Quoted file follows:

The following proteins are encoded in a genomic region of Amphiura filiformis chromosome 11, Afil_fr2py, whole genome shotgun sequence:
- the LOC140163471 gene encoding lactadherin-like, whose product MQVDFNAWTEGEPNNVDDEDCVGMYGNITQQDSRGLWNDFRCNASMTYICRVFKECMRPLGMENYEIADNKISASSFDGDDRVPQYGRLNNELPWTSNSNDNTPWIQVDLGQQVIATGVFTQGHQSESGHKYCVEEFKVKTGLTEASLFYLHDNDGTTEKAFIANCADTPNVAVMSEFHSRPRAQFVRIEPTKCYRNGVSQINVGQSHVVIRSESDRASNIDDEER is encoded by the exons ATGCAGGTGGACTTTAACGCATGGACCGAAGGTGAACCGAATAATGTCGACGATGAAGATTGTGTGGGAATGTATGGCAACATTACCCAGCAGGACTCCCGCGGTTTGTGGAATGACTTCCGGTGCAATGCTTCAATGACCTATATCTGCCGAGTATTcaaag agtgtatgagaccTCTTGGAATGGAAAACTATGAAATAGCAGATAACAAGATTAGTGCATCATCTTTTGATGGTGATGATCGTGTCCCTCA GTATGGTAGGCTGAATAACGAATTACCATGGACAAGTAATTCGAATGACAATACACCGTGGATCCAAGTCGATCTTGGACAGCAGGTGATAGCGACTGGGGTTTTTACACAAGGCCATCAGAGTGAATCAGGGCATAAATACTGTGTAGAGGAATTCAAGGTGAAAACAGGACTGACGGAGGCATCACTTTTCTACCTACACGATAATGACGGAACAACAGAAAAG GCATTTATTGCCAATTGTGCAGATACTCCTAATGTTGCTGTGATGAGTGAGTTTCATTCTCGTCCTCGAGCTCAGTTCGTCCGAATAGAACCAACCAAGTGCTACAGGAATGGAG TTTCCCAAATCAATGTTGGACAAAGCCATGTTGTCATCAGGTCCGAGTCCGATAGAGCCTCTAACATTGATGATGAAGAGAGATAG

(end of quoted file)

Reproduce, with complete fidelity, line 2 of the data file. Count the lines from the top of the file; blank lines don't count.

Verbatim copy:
- the LOC140163471 gene encoding lactadherin-like, whose product MQVDFNAWTEGEPNNVDDEDCVGMYGNITQQDSRGLWNDFRCNASMTYICRVFKECMRPLGMENYEIADNKISASSFDGDDRVPQYGRLNNELPWTSNSNDNTPWIQVDLGQQVIATGVFTQGHQSESGHKYCVEEFKVKTGLTEASLFYLHDNDGTTEKAFIANCADTPNVAVMSEFHSRPRAQFVRIEPTKCYRNGVSQINVGQSHVVIRSESDRASNIDDEER is encoded by the exons ATGCAGGTGGACTTTAACGCATGGACCGAAGGTGAACCGAATAATGTCGACGATGAAGATTGTGTGGGAATGTATGGCAACATTACCCAGCAGGACTCCCGCGGTTTGTGGAATGACTTCCGGTGCAATGCTTCAATGACCTATATCTGCCGAGTATTcaaag agtgtatgagaccTCTTGGAATGGAAAACTATGAAATAGCAGATAACAAGATTAGTGCATCATCTTTTGATGGTGATGATCGTGTCCCTCA GTATGGTAGGCTGAATAACGAATTACCATGGACAAGTAATTCGAATGACAATACACCGTGGATCCAAGTCGATCTTGGACAGCAGGTGATAGCGACTGGGGTTTTTACACAAGGCCATCAGAGTGAATCAGGGCATAAATACTGTGTAGAGGAATTCAAGGTGAAAACAGGACTGACGGAGGCATCACTTTTCTACCTACACGATAATGACGGAACAACAGAAAAG GCATTTATTGCCAATTGTGCAGATACTCCTAATGTTGCTGTGATGAGTGAGTTTCATTCTCGTCCTCGAGCTCAGTTCGTCCGAATAGAACCAACCAAGTGCTACAGGAATGGAG TTTCCCAAATCAATGTTGGACAAAGCCATGTTGTCATCAGGTCCGAGTCCGATAGAGCCTCTAACATTGATGATGAAGAGAGATAG